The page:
Keep out of sight, this is our neighborhood

I was walking down the sidewalk outside the abortion mill today, rosary in my hands, praying and meditating on the scenes of our Lord’s life called the Glorious Mysteries. I had just turned down the alley and had gone a few feet when I heard a car behind me, pulling, so I thought, into the alley. But he hadn’t turned down the alley. He pulled into the clinic parking lot, then across the alley in front of me to block my path.

Now I’m a little woman with graying hair (lots of silver, a pretty shiny silver, actually) and I am, hands down, the least threatening looking person imaginable, which is why, I imagine, I’m the one people usually gravitate toward. There were others out there with me today, but all of them were much taller than me, so I was the lucky pray-er chosen to be his target.

The driver of the car, a young man of 30 or so years, rolled down his window and said something that I couldn’t understand. I stood still and said, “Excuse me?” I really couldn’t understand him. Then he said, “Keep it over there, why don’t you,” motioning to the sidewalk in front of the abortion mill. “This is our neighborhood, you know.”

This is not my first experience with those who are far more comfortable with great sin in their midst than they are with the public and prayerful witness of Christians. I held my rosary in my hands and said, gently, “This is a public street, a public alley. God drew me to this alley to pray here.”

“Stay over there!”

“I’m trying to do what He wants me to do. I’m trying to obey Him.”

“That’s real Christian of you!”

Then he stomped on the gas and shot across the alley and into the driveway of a house just off the alley.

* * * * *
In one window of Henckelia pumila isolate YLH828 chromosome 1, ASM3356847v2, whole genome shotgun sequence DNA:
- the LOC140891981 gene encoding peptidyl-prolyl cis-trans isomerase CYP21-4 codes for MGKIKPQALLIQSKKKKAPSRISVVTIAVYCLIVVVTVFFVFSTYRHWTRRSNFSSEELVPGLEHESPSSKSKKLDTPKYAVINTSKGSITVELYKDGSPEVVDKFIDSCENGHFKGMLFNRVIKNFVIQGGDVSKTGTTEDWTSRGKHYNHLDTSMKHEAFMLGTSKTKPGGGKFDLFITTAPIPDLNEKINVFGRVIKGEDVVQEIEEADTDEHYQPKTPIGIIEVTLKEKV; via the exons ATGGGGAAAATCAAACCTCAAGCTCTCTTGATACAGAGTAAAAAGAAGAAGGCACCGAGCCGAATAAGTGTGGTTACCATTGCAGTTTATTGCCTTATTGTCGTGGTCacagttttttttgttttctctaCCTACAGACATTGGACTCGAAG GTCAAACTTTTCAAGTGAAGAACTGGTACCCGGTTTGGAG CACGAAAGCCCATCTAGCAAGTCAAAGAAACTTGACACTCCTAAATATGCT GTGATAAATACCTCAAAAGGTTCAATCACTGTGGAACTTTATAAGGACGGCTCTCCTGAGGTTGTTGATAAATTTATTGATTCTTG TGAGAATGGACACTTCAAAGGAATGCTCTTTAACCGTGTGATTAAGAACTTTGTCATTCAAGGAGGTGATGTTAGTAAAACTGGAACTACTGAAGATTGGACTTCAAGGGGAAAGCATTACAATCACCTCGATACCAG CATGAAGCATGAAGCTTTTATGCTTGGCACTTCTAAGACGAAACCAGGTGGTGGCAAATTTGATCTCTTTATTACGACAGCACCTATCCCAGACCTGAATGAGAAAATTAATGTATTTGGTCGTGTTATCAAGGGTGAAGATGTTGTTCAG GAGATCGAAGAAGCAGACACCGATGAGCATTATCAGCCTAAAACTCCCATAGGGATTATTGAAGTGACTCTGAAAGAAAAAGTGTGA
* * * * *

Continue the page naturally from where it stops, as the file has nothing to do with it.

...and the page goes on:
That young man needs prayer.

I told my Divine Mercy prayer partner about what had happened. She saw him pull in front of me and wondered what was going on. A few minutes later she left. I was walking down the alley and she pulled in alongside me, rolled her window and said, “Keep up the good work, Lady!”

I laughed out loud. I’d been ready to jump out of the way in case it was the earlier driver, come back to finish me off. I spent most of the rest of my vigil time praying the Rosary and the Divine Mercy, imploring the Lord for conversion, for him and for all the others in his neighborhood and in the world who are satisfied to have a place of horror right next to them or across the street or anywhere in their neighborhood, but are angered by the sight of those who will not turn a blind eye to the holocaust of victims who have no one else to stand up for them.

In fairness to many of his neighbors, a good many people have offered their support or, at least, their friendship during our vigil. And we have plans now to continue our vigil long after the 40 Days for Life are at an end. For as long as it takes for God to move hearts and minds to close that place down.

And I will continue to pray on the sidewalk in front of it and down the alley beside it. As long as the Lord gives me breath and allows me to put one foot in front of the other, I’ll be there. Because obeying our Father in Heaven and following in the footsteps of my Lord is very Christian of me.

Peace be with you.


Note: An interesting thing just happened. I wrote this whole post and was going to hit Save Draft. Something told me before I did that to copy the text first. So I did. Then when I hit Save Draft, the page re-directed to a log-in page (I’ve been logged in for more than an hour). When I came back to this page, my post was gone. Now I’ve been writing and working online in this coffee shop for months and this has never happened to me before. Strange, huh? My guardian angel is on duty, as usual. He was with me today when that angry young man confronted me. He is with me every day when I drive through the city I grew up in and have lived in most of my life. I never realized how full of darkness it really is. The last few weeks have brought it home to me, though. There is so much darkness around me. But I’m not afraid. The Lord is with me, whom then should I fear? Whom then should I fear?



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